With all the furor over debit card fees, you'd think that banks had absolutely nothing to offer any of their customers. But in stark contrast to the debit card environment, banks are loosening the purse-strings on credit card offers -- and if you're smart, you can take full advantage and cash in while the money lasts.
What the Street taketh away, the Street also giveth
Millions of taxpayers and bank customers alike are furious at Wall Street banks for imposing fees on what have become basic banking services. With Bank of America (NYS: BAC) and Wells Fargo (NYS: WFC) among banks looking at monthly charges for debit card use, it's apparent that big banks are trying to make up for the loss of revenue that new regulations have imposed on them. Other banks, including PNC Bank (NYS: PNC) , have ended rewards programs on debit cards, while even free checking is at risk of nickel-and-dime fees.
But at the same time that big banks are trying to milk debit cards for every penny they can get, they're paying some amazing rewards to try to get people to get new credit cards. Consider some of the most recent deals:
- JPMorgan Chase (NYS: JPM) is offering a preferred version of its Sapphire card. If you spend $3,000 during the first three months you have the card, you get 50,000 reward points -- which are worth a whopping $625 if you use them for travel, or $500 as cash.
- Earlier this year, Capital One (NYS: COF) did a promotion to match up to 100,000 airline miles in new cardholders' frequent flier accounts. Deals to receive 50,000 to 75,000 miles on various programs have become almost commonplace.
- American Express (NYS: AXP) offers its Blue Cash card with a relatively modest $100 signing bonus, but it offers an unlimited 6% rebate on groceries.
Most of these cards charge annual fees, but they usually come with fee waivers for the first year. That makes them no-brainers to try out -- and if the deals end up being worth the annual fee, then you can keep the card at renewal time.
Why is this happening?
Banks have always understood that credit cards were potentially a far more lucrative product than debit cards. With debit cards, fee revenue from merchants was the primary source of income, and with that drying up because of new fee limits, the niche doesn't have the profit potential it used to have. Part of the reason that prepaid-card specialists like Green Dot (NAS: GDOT) have better prospects is that the new debit-card regulations don't apply to prepaid cards -- at least for now.
By contrast, credit cards earn banks revenue from both ends of a transaction. Not only do they reap interchange fees from merchants, but they also get to charge the often sky-high finance charges they collect from cardholders. And with delinquency rates having come down over the past year, the risks to banks from credit cards have fallen.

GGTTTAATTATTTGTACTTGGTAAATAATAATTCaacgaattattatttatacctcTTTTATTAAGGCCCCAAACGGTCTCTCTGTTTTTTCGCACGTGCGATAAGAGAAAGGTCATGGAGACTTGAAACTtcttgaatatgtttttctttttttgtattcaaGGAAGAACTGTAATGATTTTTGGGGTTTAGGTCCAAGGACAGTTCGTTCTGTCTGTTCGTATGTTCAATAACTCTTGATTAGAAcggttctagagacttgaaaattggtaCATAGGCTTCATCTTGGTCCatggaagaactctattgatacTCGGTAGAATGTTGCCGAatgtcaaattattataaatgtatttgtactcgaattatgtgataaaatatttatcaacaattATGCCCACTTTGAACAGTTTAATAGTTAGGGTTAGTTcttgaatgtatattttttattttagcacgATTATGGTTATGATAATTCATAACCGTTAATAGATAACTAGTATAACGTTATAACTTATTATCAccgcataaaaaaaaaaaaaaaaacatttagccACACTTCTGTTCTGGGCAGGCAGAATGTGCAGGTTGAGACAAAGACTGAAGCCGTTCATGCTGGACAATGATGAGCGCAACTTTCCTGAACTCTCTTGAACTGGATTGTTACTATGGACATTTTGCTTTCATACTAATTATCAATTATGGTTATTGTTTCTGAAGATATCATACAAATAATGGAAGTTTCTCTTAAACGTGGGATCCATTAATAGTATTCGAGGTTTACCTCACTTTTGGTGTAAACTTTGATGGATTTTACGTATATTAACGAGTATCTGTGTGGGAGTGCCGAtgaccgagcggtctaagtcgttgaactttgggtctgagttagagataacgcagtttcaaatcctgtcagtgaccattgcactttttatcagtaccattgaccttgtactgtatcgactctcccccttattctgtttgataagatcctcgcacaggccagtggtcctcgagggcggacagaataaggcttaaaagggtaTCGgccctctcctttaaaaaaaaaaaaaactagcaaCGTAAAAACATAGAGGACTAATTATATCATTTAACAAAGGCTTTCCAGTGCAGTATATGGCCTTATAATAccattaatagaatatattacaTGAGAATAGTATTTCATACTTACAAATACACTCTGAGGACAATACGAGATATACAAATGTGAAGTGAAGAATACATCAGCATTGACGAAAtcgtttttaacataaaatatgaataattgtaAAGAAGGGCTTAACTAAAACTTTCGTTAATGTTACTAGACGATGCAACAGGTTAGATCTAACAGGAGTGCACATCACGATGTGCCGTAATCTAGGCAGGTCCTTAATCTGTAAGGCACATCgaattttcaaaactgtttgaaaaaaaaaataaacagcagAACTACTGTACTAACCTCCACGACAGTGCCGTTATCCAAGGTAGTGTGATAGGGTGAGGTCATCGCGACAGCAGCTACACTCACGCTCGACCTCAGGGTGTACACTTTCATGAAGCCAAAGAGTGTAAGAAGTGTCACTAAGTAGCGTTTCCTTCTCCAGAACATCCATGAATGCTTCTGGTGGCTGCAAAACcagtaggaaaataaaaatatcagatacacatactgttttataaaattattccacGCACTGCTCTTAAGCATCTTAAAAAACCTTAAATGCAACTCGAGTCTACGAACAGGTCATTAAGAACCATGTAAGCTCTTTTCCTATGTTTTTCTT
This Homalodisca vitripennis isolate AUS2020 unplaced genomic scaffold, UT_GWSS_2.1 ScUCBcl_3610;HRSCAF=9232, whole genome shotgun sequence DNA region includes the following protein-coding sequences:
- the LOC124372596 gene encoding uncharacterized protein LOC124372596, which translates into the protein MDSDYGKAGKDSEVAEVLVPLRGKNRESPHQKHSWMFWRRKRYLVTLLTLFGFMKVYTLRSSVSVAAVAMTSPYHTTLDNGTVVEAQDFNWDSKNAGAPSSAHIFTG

From a customer standpoint, though, credit card rewards are your opportunity to cash in on the banks without falling for their sales pitch. Rewards encourage people to spend more, getting less-disciplined cardholders to get in over their heads and start having to pay monthly finance charges. But if you make sure you pay off your balance every month, you can take advantage of those rewards without paying the price for them further down the road.
The time is now
Many people complain how banks charge fees for things they should provide for free. Credit card rewards are a way to turn the tables on that troubling trend by grabbing free money while the getting's good. In the ongoing battle between Wall Street and the common citizen, the credit card battlefield is one place where financially savvy customers can win.
The funniest part of the new credit card wars is that credit cards themselves may soon be practically worthless. Read this Fool special report on how new technology will make cards a thing of the past.
At the time this article was published Fool contributor Dan Caplinger has been a credit card reward "deadbeat" for more than 20 years. You can follow him on Twitter here. He doesn't own shares of the companies mentioned in this article. The Motley Fool owns shares of Wells Fargo, JPMorgan Chase, Bank of America, and PNC Financial. Motley Fool newsletter services have recommended creating a write covered strangle position in American Express. Try any of our Foolish newsletter services free for 30 days. We Fools may not all hold the same opinions, but we all believe that considering a diverse range of insights makes us better investors. The Fool's disclosure policy gives you your fair share.
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